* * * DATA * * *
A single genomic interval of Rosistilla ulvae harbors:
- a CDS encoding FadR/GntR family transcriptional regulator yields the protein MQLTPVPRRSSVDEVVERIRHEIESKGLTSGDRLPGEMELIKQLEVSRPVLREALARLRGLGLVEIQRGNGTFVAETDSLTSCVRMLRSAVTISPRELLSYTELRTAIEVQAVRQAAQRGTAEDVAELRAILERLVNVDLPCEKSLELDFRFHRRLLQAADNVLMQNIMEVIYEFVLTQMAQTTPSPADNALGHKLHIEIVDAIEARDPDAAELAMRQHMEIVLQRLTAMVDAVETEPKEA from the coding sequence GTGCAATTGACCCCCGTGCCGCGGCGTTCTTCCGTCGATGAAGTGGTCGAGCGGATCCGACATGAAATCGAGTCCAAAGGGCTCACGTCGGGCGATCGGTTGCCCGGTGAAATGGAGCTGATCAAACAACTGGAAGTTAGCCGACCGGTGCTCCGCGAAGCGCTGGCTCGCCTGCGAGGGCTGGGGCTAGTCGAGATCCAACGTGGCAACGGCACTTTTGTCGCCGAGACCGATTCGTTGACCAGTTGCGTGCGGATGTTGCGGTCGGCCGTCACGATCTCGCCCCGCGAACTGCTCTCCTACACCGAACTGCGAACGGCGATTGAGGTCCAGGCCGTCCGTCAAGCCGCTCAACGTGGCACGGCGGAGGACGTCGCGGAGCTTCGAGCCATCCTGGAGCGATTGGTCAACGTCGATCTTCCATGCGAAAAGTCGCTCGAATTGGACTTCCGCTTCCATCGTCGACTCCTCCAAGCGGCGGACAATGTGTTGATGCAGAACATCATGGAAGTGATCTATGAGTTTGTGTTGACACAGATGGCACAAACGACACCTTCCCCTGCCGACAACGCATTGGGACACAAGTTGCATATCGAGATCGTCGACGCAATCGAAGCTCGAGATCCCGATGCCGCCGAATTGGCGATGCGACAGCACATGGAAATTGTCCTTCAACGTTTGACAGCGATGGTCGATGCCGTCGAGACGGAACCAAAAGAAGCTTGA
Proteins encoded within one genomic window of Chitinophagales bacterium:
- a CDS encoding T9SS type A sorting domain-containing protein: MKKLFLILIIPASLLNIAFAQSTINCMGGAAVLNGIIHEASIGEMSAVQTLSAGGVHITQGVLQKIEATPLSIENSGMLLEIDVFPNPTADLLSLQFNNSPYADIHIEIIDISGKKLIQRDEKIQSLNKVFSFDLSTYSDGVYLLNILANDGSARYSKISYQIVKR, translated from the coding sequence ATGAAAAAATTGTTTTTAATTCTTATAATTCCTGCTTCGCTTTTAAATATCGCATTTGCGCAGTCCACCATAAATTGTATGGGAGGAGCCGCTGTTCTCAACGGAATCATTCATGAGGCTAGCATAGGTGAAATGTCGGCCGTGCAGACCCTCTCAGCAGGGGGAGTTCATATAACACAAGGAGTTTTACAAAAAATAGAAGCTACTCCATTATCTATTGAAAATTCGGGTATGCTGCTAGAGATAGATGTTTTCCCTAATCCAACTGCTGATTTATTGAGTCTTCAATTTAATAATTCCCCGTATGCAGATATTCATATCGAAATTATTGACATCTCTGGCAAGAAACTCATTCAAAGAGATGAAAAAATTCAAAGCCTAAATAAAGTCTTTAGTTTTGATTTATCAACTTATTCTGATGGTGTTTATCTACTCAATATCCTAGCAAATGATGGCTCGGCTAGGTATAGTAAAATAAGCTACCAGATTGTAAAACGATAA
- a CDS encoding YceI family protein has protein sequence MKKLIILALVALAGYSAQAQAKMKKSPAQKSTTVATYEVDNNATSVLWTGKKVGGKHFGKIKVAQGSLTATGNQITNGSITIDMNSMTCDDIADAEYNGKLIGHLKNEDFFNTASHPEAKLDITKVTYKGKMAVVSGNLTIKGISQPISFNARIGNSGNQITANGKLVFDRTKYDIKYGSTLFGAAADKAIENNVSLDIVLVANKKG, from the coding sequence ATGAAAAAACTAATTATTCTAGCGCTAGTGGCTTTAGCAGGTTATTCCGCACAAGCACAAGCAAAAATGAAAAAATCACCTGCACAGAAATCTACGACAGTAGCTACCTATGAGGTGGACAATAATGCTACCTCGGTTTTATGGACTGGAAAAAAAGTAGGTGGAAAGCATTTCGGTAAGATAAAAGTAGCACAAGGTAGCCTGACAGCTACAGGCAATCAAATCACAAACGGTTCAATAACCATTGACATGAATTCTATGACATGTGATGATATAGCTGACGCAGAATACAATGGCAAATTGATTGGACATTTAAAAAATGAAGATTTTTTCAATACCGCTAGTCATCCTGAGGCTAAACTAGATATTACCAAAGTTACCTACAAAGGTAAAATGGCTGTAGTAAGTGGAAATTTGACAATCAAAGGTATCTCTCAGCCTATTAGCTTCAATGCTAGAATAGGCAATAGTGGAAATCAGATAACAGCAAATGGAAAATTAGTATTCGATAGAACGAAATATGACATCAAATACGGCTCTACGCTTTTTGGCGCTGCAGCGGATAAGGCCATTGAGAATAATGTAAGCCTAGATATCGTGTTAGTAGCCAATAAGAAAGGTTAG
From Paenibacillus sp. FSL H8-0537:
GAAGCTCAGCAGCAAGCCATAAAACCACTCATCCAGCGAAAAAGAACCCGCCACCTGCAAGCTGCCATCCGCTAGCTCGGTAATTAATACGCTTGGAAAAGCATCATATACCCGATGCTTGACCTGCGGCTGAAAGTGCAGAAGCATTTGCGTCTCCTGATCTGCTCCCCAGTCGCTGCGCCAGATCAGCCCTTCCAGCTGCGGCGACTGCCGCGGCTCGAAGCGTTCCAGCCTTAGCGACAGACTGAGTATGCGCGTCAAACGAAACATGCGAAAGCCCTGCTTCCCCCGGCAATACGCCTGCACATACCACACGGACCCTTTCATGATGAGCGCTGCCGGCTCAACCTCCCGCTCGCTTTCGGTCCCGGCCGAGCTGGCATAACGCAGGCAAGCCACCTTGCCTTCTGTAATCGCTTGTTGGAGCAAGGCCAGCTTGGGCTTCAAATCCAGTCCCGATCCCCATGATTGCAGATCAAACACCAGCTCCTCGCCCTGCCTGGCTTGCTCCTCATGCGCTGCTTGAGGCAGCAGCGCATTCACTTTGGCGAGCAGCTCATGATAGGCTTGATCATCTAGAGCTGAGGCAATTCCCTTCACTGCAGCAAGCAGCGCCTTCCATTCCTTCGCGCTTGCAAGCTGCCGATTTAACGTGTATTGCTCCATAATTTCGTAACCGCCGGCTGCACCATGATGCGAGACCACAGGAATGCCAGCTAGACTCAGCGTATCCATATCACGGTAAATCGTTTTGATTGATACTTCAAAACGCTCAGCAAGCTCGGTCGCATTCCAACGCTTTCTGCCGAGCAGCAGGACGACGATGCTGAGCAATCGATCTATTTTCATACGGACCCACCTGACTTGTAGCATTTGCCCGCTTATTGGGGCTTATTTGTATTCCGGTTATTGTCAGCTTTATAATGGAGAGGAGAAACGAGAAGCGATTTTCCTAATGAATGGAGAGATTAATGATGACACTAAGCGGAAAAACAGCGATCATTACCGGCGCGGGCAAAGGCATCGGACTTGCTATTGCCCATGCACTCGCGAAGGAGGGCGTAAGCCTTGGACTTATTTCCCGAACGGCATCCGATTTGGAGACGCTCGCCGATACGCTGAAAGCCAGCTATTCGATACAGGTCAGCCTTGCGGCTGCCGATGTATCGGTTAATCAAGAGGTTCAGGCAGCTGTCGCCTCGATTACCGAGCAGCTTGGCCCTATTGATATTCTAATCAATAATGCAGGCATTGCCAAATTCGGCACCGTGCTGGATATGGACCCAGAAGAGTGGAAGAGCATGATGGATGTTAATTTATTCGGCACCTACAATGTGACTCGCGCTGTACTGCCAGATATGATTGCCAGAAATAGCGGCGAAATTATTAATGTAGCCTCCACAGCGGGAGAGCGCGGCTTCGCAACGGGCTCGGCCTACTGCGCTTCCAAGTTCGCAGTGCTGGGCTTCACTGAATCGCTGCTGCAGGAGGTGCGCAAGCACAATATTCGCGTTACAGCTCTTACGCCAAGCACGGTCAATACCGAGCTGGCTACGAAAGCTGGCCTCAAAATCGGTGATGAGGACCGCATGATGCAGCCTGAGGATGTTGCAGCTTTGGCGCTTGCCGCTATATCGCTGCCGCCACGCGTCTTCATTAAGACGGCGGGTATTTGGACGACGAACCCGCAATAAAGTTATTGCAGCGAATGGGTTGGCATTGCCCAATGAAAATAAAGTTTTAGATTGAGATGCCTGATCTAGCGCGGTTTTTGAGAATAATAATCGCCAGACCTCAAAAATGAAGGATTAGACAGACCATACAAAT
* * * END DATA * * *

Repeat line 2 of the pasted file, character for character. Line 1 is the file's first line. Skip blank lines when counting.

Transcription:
- a CDS encoding FadR/GntR family transcriptional regulator yields the protein MQLTPVPRRSSVDEVVERIRHEIESKGLTSGDRLPGEMELIKQLEVSRPVLREALARLRGLGLVEIQRGNGTFVAETDSLTSCVRMLRSAVTISPRELLSYTELRTAIEVQAVRQAAQRGTAEDVAELRAILERLVNVDLPCEKSLELDFRFHRRLLQAADNVLMQNIMEVIYEFVLTQMAQTTPSPADNALGHKLHIEIVDAIEARDPDAAELAMRQHMEIVLQRLTAMVDAVETEPKEA from the coding sequence GTGCAATTGACCCCCGTGCCGCGGCGTTCTTCCGTCGATGAAGTGGTCGAGCGGATCCGACATGAAATCGAGTCCAAAGGGCTCACGTCGGGCGATCGGTTGCCCGGTGAAATGGAGCTGATCAAACAACTGGAAGTTAGCCGACCGGTGCTCCGCGAAGCGCTGGCTCGCCTGCGAGGGCTGGGGCTAGTCGAGATCCAACGTGGCAACGGCACTTTTGTCGCCGAGACCGATTCGTTGACCAGTTGCGTGCGGATGTTGCGGTCGGCCGTCACGATCTCGCCCCGCGAACTGCTCTCCTACACCGAACTGCGAACGGCGATTGAGGTCCAGGCCGTCCGTCAAGCCGCTCAACGTGGCACGGCGGAGGACGTCGCGGAGCTTCGAGCCATCCTGGAGCGATTGGTCAACGTCGATCTTCCATGCGAAAAGTCGCTCGAATTGGACTTCCGCTTCCATCGTCGACTCCTCCAAGCGGCGGACAATGTGTTGATGCAGAACATCATGGAAGTGATCTATGAGTTTGTGTTGACACAGATGGCACAAACGACACCTTCCCCTGCCGACAACGCATTGGGACACAAGTTGCATATCGAGATCGTCGACGCAATCGAAGCTCGAGATCCCGATGCCGCCGAATTGGCGATGCGACAGCACATGGAAATTGTCCTTCAACGTTTGACAGCGATGGTCGATGCCGTCGAGACGGAACCAAAAGAAGCTTGA